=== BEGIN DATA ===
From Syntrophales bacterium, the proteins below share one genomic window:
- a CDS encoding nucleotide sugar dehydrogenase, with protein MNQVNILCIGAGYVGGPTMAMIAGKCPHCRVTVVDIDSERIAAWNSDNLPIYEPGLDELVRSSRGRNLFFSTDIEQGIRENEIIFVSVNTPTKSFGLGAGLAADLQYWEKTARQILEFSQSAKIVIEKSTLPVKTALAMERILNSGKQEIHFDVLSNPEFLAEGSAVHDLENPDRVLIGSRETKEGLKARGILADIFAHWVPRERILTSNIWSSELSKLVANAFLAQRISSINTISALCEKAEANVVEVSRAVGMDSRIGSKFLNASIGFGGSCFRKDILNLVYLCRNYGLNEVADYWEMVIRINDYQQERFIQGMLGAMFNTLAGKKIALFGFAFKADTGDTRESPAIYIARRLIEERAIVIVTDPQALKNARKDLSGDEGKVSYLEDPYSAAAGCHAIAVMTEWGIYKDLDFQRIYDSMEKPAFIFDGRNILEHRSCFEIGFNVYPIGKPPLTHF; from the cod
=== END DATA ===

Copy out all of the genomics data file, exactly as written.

From Syntrophales bacterium, the proteins below share one genomic window:
- a CDS encoding nucleotide sugar dehydrogenase, with protein MNQVNILCIGAGYVGGPTMAMIAGKCPHCRVTVVDIDSERIAAWNSDNLPIYEPGLDELVRSSRGRNLFFSTDIEQGIRENEIIFVSVNTPTKSFGLGAGLAADLQYWEKTARQILEFSQSAKIVIEKSTLPVKTALAMERILNSGKQEIHFDVLSNPEFLAEGSAVHDLENPDRVLIGSRETKEGLKARGILADIFAHWVPRERILTSNIWSSELSKLVANAFLAQRISSINTISALCEKAEANVVEVSRAVGMDSRIGSKFLNASIGFGGSCFRKDILNLVYLCRNYGLNEVADYWEMVIRINDYQQERFIQGMLGAMFNTLAGKKIALFGFAFKADTGDTRESPAIYIARRLIEERAIVIVTDPQALKNARKDLSGDEGKVSYLEDPYSAAAGCHAIAVMTEWGIYKDLDFQRIYDSMEKPAFIFDGRNILEHRSCFEIGFNVYPIGKPPLTHF; from the cod